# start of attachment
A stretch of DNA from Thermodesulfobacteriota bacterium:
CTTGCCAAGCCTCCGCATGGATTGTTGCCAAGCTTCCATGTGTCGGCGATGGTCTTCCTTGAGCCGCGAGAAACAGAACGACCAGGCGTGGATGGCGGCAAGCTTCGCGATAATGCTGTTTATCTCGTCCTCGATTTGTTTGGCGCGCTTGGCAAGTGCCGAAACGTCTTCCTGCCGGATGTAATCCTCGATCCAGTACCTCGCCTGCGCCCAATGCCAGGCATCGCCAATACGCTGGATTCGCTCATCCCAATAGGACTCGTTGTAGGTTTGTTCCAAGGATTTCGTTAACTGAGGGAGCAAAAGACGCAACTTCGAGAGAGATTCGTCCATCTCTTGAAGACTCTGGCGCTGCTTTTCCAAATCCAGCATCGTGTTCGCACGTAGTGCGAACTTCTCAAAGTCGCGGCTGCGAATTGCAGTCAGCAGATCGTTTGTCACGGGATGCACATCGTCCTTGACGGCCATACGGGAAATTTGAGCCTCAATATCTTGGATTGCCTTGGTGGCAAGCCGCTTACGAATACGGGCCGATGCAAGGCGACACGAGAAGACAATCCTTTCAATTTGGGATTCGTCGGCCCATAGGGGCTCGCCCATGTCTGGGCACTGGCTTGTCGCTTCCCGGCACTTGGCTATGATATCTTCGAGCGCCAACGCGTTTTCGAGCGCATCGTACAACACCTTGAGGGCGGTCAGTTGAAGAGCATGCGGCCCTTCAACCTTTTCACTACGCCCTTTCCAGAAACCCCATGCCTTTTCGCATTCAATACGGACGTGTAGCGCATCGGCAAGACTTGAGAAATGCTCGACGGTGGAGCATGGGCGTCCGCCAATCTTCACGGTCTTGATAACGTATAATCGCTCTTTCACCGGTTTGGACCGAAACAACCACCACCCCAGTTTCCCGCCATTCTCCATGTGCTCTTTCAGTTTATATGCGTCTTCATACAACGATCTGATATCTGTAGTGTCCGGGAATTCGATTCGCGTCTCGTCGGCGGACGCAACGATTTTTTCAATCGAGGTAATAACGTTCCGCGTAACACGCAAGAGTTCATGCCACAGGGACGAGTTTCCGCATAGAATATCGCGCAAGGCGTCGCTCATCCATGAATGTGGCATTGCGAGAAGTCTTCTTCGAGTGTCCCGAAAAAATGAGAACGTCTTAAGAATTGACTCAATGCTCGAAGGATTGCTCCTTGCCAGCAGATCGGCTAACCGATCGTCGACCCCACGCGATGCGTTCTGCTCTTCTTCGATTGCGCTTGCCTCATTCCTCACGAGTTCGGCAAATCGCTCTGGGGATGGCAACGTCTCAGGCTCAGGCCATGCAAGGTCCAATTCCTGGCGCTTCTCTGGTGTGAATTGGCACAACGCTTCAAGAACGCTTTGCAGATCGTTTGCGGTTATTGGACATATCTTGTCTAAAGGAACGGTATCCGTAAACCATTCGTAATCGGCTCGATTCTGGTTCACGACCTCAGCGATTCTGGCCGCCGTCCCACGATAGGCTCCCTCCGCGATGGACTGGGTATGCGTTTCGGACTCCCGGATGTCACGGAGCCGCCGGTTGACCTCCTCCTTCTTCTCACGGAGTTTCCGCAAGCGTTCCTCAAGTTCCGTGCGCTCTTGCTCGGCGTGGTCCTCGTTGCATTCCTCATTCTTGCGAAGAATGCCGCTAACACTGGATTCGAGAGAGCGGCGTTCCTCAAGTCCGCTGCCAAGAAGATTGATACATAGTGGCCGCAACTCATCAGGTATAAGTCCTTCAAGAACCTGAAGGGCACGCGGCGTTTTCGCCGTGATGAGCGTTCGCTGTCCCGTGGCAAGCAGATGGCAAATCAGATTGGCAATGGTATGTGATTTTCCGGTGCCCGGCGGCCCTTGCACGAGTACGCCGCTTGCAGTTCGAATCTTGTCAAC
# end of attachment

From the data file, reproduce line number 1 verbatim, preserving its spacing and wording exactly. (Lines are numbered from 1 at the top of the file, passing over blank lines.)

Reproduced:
A stretch of DNA from Thermodesulfobacteriota bacterium: